Jen and I finally did our first climbing trip to Yosemite. I’ve always been pretty intimidated about this place, since a lot of hardcore people climb here. And rightfully so–the grades here are stiffer than anywhere else we’ve climbed, and the climbing style itself is very different. Many of the routes are known for slabby climbing on slippery granite and cracks of all sizes, with grades that will definitely humble newbie Yosemite climbers.
We left Thursday evening, having Friday off for Veteran’s Day, and arrived around 11PM. We planned the trip about a week in advance and used National Park Reservations (https://www.nationalparkreservations.com/) to book an unheated tent at Half Dome Village (formerly Curry Village). Despite its official-sounding name, National Park Reservations is a third-party travel agency that helps you book lodging at various national parks. Thus, they charge a 10% non-refundable fee for every booking. I think the service they provide is pretty good, though–when I tried to book directly through the official website, it didn’t appear that anything was available and the site was a pain to use. Booking through National Park Reservations, I was able to get more options and speak to a real human.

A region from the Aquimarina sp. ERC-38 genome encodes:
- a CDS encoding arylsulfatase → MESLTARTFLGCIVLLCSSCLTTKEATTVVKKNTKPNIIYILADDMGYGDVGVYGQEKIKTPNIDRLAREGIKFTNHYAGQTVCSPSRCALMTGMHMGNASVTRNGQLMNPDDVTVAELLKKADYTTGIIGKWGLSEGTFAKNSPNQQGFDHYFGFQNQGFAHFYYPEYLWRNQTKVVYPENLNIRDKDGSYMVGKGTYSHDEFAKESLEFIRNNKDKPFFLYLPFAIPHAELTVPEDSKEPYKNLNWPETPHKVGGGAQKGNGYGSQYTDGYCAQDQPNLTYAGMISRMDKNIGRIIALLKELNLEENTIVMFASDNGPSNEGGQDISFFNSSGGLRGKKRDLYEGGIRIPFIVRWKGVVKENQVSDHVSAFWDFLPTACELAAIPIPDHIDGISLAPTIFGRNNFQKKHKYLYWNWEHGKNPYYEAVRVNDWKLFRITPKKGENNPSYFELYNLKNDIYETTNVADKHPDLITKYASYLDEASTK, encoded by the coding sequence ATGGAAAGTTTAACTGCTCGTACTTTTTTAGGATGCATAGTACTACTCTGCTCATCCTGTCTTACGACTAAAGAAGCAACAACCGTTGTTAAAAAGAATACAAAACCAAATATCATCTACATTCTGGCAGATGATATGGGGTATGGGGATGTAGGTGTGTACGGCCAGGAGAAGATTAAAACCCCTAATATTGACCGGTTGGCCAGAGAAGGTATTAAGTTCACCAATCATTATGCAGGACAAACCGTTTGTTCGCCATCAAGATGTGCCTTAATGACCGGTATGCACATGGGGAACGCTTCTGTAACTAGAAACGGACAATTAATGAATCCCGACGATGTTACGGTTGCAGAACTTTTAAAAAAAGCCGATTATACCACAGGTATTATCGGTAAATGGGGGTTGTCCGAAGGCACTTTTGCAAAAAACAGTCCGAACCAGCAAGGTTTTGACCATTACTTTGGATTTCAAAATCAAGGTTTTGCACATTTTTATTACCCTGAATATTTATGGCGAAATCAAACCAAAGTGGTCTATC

The unheated tents are actually pretty nice. They come with sheets, blankets, pillows, safe, bear locker outside, shelves, lights, towels and a table. The blankets are not enough to keep warm at night, so it was definitely a good idea to bring sleeping bags. Clean bathrooms and showers (free) are close by. Entering the facilities require inputting a PIN that they give you when you check in. An outdoor gear and climbing store, cafeteria, and general store were a short walk from the cabins.
The next morning, we had breakfast at the cafe and then headed over to Swan Slabs for an easy introduction to Yosemite climbing. We first hit up Swan Slab Gully, a 3-pitch 5.6. The first couple feet off the ground, with a wide, low-angle crack, is actually the crux of the whole climb. At the top, you’re rewarded with an awesome view of the Valley.
After hiking down from the top of the route, we came across some moderate 5.6-5.8 slabs and setup a top-rope. We practiced three or four slab climbs each on different faces–pretty challenging. Some techniques I noticed were finding sharp nubs of granite to put your foot on, as well as putting your foot flat against the rock and just getting as much friction to hold you as you step up. A lot of this rock, especially near the base, has gotten polished from generations of climbers practicing here.
After the slabs, I soloed a few easy hand cracks up to 5.8 and tried out some bouldering nearby. I didn’t have a pad, so I mainly did V0-V2, but did manage a V3 traverse. I will say, the V0’s felt hard. A lot of the problems seem to involve mantling on some sloping shelf which sort of terrifies me.
Jen and I headed back to Half Dome Village for dinner. I ordered a large veggie pizza which turned out to be surprisingly tasty! I highly recommend it.